Technipaq Vows to Divert Medical Packaging Waste from Landfills in Partnership with DuPont Tyvek, Freepoint
Starting on World Cleanup Day, Sept. 18, medical packaging provider Technipaq Inc. said that it will be able to begin diverting manufacturing-generated plastic waste away from landfills to advanced recycling company Freepoint Eco-Systems, where it will be converted into new, virgin-quality resin and fuel. Technipaq manufactures flexible packaging and is a Tyvek Authorized Converter. Tyvek producer DuPont is also a partner in this project.
Certified to ISO 13485, Technipaq specializes in coating, laminating, printing, slitting, sheeting, die-cutting, and fabricating flexible sterilizable packaging for medical device and pharmaceutical applications. It maintains an extensive selection of custom stock laminates and specializes in converting Tyvek, foils, films, and surgical papers into high-barrier ETO-, radiation- and autoclave-compatible packaging.
As part of the initiative announced today, Technipaq will ship the mixed plastic waste from its Crystal Lake, IL, facility to Houston-based startup Freepoint, which employs pyrolysis technology to process difficult-to-recycle plastic waste.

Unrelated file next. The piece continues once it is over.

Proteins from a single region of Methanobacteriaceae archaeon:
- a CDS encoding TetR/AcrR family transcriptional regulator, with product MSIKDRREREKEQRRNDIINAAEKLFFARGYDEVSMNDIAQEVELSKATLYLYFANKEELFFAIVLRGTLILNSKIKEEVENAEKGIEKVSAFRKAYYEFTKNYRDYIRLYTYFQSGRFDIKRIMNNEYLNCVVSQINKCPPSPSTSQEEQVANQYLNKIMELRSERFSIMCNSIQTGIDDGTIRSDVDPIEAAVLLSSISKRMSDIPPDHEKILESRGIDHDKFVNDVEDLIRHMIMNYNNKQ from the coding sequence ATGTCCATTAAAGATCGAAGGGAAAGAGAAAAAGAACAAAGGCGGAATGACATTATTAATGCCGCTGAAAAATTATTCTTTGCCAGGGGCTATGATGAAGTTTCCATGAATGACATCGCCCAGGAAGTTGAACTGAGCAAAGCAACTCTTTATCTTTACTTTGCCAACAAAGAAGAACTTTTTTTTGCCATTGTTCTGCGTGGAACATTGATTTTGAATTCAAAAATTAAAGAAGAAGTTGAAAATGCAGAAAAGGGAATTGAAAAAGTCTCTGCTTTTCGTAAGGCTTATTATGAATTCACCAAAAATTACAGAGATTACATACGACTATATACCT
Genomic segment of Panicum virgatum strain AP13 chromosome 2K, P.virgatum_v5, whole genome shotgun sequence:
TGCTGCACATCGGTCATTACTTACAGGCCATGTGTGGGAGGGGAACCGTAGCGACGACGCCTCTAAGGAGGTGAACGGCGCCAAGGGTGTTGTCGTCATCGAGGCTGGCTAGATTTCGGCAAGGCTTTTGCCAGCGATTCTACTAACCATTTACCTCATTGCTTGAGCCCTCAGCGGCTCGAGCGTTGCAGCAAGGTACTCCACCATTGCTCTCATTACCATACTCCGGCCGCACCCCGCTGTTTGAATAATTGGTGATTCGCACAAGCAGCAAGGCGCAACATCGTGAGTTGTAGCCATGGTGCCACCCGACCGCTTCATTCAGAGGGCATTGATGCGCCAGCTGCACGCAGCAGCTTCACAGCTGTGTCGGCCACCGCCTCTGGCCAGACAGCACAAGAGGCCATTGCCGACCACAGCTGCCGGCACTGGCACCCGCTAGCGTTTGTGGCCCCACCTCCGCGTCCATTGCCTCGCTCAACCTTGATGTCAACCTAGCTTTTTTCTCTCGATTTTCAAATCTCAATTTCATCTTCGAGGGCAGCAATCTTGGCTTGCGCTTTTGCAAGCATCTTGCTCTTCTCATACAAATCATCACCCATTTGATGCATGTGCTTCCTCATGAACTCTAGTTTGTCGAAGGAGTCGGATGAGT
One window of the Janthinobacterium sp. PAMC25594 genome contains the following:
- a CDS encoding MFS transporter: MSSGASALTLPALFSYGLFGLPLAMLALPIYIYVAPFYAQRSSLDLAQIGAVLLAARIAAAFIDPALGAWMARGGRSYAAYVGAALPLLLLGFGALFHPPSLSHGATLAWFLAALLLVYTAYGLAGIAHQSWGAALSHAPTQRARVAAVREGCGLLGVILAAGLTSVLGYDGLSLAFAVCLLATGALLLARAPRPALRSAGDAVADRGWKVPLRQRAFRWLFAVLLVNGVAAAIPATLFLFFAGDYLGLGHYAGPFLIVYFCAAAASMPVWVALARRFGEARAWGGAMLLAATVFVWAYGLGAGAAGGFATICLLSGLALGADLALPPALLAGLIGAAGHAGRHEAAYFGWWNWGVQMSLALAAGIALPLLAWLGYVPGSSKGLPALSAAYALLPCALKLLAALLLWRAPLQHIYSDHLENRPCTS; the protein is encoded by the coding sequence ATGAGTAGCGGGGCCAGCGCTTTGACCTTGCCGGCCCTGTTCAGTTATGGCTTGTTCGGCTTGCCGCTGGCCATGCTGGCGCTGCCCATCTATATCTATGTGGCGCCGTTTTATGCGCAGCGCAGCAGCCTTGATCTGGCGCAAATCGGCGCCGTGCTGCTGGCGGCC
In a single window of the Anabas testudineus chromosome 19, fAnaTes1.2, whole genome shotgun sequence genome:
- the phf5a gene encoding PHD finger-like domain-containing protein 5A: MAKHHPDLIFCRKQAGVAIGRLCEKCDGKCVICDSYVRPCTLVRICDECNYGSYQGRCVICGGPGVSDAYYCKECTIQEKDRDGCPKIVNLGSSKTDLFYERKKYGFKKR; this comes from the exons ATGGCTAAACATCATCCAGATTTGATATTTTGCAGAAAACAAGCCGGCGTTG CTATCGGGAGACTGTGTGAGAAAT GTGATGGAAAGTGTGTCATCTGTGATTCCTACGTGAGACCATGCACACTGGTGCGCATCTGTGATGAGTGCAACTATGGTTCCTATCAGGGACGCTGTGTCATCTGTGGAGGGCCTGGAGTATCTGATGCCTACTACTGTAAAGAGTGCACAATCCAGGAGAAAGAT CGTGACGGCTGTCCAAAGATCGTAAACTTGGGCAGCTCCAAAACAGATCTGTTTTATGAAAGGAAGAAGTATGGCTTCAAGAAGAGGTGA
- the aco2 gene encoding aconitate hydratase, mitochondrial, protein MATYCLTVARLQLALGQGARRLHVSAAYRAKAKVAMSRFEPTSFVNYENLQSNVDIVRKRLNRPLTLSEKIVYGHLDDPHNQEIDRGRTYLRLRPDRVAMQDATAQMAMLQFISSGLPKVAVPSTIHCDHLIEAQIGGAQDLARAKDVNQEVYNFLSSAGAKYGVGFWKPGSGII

Calling the initiative a multi-stakeholder partnership designed to build a waste-free, closed-loop manufacturing environment, John Richard, Vice President, DuPont Safety, noted that recyclability of medical packaging manufacturing waste is an “increasingly important topic for the industry as it seeks to achieve sustainable solutions and a circular economy. Bringing a market leader such as Technipaq into this initiative marks a significant, positive step forward for our industry overall.”
Freepoint Eco-Systems said that it aspires to divert 170 million pounds of plastic waste from landfills at its facilities on an annual basis — the equivalent of reducing greenhouse gas emissions from up to 55,000 cars per facility. A wholly owned member of the Freepoint Commodities group of companies, Freepoint Eco-Systems was founded in 2020. It’s not clear from the information made available or that can be sourced online that it currently operates any recycling facilities. We have asked Freepoint to clarify and will update this article once we hear back.
Tyvek is composed mostly of high-density polyethylene and is certified 100% recyclable, making it compatible with mechanical and advanced recycling techniques. Tyvek’s unique combination of properties allow for mono-material structures, for example, that meet sustainable design guidelines established by the Healthcare Plastics Recycling Council.